"I'd rather not give him any undue attention," he continued. Larson then provided the Weekly with the address (driedsage.blogspot.com/2007/01/enter-horowistas.html) to a blog posting in which he gives Horowitz and the SAF article his undivided attention.
Bill Alexander, an assistant professor and program coordinator in the anthropology and Latin-American studies departments, fired off a lengthy e-mail to serve as his rebuttal to the SAF article.
"My initial response upon reading the misleading and dishonest description of my course Current Struggles for Human Rights and Social Justice in Latin America was to just ignore it," he wrote. "Any rational person can read the syllabus and see that Horowitz and Ryan's summary is filled with distortion and falsehoods."
Alexander's e-mail continued for another 10 paragraphs, in which he stated that no one has ever complained to him in more than a decade of teaching of "ideological bias" or "indoctrination." He wrote that end-of-the-semester course evaluations frequently describe his classroom as "an open one in which students feel free and are encouraged to voice their opinions, and in which topics are considered from multiple points of view."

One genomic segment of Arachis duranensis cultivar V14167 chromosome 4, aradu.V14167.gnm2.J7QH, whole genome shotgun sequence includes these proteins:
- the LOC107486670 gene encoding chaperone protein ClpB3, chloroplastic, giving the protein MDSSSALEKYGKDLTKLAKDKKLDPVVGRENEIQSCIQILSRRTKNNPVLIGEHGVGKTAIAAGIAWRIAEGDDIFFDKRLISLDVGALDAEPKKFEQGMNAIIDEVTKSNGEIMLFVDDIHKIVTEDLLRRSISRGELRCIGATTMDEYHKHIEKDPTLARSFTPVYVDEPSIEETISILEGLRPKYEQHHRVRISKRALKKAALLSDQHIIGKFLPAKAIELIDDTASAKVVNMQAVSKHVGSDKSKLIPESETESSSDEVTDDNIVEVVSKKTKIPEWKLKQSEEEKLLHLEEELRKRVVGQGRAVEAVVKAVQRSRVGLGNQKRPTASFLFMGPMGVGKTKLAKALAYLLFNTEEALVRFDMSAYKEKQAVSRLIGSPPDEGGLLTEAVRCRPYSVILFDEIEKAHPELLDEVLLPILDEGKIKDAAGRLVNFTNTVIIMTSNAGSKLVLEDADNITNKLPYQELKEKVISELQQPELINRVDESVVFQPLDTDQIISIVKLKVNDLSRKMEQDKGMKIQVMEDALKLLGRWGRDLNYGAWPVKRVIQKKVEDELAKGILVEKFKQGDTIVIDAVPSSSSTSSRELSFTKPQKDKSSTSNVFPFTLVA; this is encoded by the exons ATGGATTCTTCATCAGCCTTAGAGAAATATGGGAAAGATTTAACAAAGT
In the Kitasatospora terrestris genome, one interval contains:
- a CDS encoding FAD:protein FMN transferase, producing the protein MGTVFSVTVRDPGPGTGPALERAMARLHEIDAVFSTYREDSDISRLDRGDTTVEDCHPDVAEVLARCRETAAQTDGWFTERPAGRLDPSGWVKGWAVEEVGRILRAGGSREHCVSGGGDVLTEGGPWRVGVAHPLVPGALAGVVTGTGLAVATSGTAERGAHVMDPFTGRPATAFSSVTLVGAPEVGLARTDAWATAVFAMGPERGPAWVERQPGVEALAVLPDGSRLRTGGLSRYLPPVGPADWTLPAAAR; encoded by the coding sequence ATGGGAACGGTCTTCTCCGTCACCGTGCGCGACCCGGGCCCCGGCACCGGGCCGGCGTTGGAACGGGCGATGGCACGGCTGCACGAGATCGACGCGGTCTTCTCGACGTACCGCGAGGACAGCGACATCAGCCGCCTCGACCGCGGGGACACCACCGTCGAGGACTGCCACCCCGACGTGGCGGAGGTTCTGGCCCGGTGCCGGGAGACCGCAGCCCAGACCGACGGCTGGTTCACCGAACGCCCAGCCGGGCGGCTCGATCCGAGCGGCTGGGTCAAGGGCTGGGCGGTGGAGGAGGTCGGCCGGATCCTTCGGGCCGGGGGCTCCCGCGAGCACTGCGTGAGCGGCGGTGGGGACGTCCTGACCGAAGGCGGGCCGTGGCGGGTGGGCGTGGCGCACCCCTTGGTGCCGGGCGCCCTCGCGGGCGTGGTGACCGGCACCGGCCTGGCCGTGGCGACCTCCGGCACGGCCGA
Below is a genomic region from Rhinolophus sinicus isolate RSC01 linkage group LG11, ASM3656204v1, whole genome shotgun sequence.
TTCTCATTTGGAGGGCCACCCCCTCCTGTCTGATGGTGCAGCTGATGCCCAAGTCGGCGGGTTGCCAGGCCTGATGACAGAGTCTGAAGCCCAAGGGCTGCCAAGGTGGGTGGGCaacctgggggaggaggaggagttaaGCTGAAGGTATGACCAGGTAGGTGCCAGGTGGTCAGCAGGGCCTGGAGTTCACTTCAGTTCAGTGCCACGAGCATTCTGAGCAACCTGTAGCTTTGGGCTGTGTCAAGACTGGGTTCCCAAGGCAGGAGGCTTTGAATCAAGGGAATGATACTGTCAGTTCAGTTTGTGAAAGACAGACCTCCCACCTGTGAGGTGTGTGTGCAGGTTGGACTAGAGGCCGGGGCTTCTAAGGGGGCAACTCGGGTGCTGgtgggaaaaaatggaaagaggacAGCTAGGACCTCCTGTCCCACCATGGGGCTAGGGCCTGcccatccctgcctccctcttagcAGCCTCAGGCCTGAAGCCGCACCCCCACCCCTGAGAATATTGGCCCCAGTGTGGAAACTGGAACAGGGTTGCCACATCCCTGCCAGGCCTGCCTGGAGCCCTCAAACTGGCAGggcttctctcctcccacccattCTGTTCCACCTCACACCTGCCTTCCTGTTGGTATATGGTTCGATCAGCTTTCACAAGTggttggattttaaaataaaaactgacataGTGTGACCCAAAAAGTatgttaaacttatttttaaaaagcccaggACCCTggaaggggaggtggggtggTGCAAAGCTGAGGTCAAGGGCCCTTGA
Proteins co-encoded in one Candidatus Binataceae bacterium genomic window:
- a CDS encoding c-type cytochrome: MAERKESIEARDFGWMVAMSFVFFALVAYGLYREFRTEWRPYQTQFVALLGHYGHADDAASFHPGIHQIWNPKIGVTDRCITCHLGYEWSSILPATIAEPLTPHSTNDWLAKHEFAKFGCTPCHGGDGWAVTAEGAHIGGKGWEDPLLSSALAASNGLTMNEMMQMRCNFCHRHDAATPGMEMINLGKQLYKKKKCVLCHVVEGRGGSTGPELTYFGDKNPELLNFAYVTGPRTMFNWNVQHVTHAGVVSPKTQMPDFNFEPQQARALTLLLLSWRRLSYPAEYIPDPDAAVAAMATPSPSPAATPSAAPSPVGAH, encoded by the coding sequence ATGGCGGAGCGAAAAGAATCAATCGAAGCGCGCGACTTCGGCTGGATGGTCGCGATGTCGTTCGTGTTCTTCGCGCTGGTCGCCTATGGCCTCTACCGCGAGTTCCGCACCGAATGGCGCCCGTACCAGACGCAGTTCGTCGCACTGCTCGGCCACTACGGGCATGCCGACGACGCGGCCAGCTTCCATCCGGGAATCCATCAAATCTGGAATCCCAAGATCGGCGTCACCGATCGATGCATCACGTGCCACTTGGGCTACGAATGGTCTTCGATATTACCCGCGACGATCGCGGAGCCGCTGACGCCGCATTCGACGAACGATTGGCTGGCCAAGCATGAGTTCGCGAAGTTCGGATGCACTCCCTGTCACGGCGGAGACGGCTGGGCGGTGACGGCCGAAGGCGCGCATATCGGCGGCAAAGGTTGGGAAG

Alexander accused Horowitz and Ryan of an "absurd pattern" of twisting facts about social movements that are patently geared toward "peace and justice" in order to make them appear violent and totalitarian in nature.
"If they keep screaming loud enough and long enough that universities are infested with radicals indoctrinating students in subversion, then the public may start to believe it," he wrote. "The real danger would be if extremists like Horowitz succeed in denying students access to the choice of courses and exposure to the range of ideas and issues that they expect to receive in a liberal-arts education."
That's precisely the issue, said Karen Anderson, president of the UA Association for Women Faculty. She suspects Horowitz and Ryan are focusing on Arizona because of a bill that failed in the Legislature last year that would have allowed students to disregard any coursework they found "personally offensive." The bill specifically enumerated "sex, morality or religion" as three grounds upon which students could object; they would then have been entitled to complete alternate coursework that was more palatable.
"Apparently, there are some who want to present it (the bill) again this year, but they haven't done so," Anderson said. "We're hoping, quite frankly, if we keep it kind of quiet, maybe they won't."
Anderson also pointed to the number of women spotlighted in the article (at least five out of eight total), as well as the fact that most classes criticized are offered by the Department of Women's Studies or focus on feminism.
"I think there's a kind of subliminal sexism in it as well," she said. "I think that someone with Horowitz's gender politics--it says on that Web site that he thinks all differences are actually sex differences; they're inborn, and women better just get in line with biology, I guess--promoting a different view, I think he sees as insubordinate."
Indeed, gender differences are widely considered across a number of disciplines to be social constructions. But maybe Horowitz and Ryan never learned that in college.